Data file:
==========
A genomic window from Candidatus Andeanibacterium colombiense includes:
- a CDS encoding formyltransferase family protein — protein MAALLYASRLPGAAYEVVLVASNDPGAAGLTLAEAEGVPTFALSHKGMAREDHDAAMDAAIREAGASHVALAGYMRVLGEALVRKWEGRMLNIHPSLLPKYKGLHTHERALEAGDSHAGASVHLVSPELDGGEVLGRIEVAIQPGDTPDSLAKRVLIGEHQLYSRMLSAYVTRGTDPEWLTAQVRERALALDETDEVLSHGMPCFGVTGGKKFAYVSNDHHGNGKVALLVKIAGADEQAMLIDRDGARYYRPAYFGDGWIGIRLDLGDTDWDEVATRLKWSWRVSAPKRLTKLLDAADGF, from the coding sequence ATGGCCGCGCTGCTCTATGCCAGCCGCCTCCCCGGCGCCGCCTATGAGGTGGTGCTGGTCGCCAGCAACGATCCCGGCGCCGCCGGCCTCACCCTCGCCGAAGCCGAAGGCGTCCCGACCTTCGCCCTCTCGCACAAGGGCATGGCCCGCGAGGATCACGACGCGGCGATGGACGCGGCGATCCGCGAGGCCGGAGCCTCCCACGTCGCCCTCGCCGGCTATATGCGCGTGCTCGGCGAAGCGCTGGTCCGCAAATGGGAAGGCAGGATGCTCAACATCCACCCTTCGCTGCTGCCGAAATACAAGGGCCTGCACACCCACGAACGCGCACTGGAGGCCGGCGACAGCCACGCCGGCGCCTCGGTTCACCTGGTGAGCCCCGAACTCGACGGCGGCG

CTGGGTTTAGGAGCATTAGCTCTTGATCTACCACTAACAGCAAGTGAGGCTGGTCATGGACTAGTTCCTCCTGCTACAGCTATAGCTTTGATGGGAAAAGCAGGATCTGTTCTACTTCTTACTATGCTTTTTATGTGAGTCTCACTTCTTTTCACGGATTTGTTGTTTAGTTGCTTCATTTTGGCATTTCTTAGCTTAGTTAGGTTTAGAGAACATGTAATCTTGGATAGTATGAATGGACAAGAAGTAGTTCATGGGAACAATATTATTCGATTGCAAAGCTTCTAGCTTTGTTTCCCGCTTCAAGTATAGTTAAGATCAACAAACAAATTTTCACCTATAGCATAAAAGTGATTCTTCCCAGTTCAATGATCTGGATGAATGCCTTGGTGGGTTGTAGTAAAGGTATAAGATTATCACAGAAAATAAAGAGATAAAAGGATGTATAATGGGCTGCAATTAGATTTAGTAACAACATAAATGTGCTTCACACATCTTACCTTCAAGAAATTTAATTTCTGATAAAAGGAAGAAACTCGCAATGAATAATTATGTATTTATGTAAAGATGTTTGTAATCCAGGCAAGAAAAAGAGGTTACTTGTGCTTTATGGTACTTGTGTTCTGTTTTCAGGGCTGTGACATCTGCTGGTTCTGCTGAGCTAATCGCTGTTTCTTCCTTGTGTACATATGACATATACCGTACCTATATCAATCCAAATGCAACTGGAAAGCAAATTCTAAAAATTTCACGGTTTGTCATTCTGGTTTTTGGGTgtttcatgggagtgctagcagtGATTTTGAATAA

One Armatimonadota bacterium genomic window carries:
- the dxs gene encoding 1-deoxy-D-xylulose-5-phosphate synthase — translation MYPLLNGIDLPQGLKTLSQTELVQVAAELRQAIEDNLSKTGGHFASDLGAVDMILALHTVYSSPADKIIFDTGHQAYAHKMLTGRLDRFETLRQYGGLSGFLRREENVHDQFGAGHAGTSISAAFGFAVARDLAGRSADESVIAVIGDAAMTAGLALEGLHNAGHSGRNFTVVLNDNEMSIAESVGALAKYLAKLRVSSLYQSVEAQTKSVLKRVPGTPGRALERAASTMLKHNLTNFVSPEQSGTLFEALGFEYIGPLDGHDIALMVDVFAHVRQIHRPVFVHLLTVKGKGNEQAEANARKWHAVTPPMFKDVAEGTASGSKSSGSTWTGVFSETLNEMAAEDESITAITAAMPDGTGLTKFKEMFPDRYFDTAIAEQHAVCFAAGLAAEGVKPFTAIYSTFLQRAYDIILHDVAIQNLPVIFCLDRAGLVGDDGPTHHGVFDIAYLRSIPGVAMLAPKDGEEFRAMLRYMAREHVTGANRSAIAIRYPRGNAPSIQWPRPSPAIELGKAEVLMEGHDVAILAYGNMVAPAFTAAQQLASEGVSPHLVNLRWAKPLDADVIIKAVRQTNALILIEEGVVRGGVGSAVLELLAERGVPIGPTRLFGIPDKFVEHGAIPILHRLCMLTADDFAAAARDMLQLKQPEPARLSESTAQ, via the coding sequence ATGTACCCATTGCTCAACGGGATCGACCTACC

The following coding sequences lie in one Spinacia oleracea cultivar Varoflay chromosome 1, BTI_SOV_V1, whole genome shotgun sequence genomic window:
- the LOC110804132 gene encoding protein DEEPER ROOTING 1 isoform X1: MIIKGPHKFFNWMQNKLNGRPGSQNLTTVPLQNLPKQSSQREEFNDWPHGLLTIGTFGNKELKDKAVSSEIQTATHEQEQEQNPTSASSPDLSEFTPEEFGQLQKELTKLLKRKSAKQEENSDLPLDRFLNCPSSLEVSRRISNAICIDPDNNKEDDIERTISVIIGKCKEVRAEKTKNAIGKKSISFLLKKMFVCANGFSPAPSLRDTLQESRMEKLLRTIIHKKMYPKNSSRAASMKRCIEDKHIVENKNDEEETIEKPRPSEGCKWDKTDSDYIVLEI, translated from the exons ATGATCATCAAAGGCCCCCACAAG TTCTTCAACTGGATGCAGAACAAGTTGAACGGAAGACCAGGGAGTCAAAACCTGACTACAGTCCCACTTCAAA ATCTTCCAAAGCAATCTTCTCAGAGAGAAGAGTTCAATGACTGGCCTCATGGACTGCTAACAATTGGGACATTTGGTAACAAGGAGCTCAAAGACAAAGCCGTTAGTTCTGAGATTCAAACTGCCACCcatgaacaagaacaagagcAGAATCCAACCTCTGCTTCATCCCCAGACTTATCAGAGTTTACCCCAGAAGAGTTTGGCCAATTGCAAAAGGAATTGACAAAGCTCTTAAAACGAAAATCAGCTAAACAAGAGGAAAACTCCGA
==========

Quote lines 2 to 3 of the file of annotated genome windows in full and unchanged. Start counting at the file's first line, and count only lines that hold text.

- a CDS encoding formyltransferase family protein — protein MAALLYASRLPGAAYEVVLVASNDPGAAGLTLAEAEGVPTFALSHKGMAREDHDAAMDAAIREAGASHVALAGYMRVLGEALVRKWEGRMLNIHPSLLPKYKGLHTHERALEAGDSHAGASVHLVSPELDGGEVLGRIEVAIQPGDTPDSLAKRVLIGEHQLYSRMLSAYVTRGTDPEWLTAQVRERALALDETDEVLSHGMPCFGVTGGKKFAYVSNDHHGNGKVALLVKIAGADEQAMLIDRDGARYYRPAYFGDGWIGIRLDLGDTDWDEVATRLKWSWRVSAPKRLTKLLDAADGF, from the coding sequence ATGGCCGCGCTGCTCTATGCCAGCCGCCTCCCCGGCGCCGCCTATGAGGTGGTGCTGGTCGCCAGCAACGATCCCGGCGCCGCCGGCCTCACCCTCGCCGAAGCCGAAGGCGTCCCGACCTTCGCCCTCTCGCACAAGGGCATGGCCCGCGAGGATCACGACGCGGCGATGGACGCGGCGATCCGCGAGGCCGGAGCCTCCCACGTCGCCCTCGCCGGCTATATGCGCGTGCTCGGCGAAGCGCTGGTCCGCAAATGGGAAGGCAGGATGCTCAACATCCACCCTTCGCTGCTGCCGAAATACAAGGGCCTGCACACCCACGAACGCGCACTGGAGGCCGGCGACAGCCACGCCGGCGCCTCGGTTCACCTGGTGAGCCCCGAACTCGACGGCGGCG

CTGGGTTTAGGAGCATTAGCTCTTGATCTACCACTAACAGCAAGTGAGGCTGGTCATGGACTAGTTCCTCCTGCTACAGCTATAGCTTTGATGGGAAAAGCAGGATCTGTTCTACTTCTTACTATGCTTTTTATGTGAGTCTCACTTCTTTTCACGGATTTGTTGTTTAGTTGCTTCATTTTGGCATTTCTTAGCTTAGTTAGGTTTAGAGAACATGTAATCTTGGATAGTATGAATGGACAAGAAGTAGTTCATGGGAACAATATTATTCGATTGCAAAGCTTCTAGCTTTGTTTCCCGCTTCAAGTATAGTTAAGATCAACAAACAAATTTTCACCTATAGCATAAAAGTGATTCTTCCCAGTTCAATGATCTGGATGAATGCCTTGGTGGGTTGTAGTAAAGGTATAAGATTATCACAGAAAATAAAGAGATAAAAGGATGTATAATGGGCTGCAATTAGATTTAGTAACAACATAAATGTGCTTCACACATCTTACCTTCAAGAAATTTAATTTCTGATAAAAGGAAGAAACTCGCAATGAATAATTATGTATTTATGTAAAGATGTTTGTAATCCAGGCAAGAAAAAGAGGTTACTTGTGCTTTATGGTACTTGTGTTCTGTTTTCAGGGCTGTGACATCTGCTGGTTCTGCTGAGCTAATCGCTGTTTCTTCCTTGTGTACATATGACATATACCGTACCTATATCAATCCAAATGCAACTGGAAAGCAAATTCTAAAAATTTCACGGTTTGTCATTCTGGTTTTTGGGTgtttcatgggagtgctagcagtGATTTTGAATAA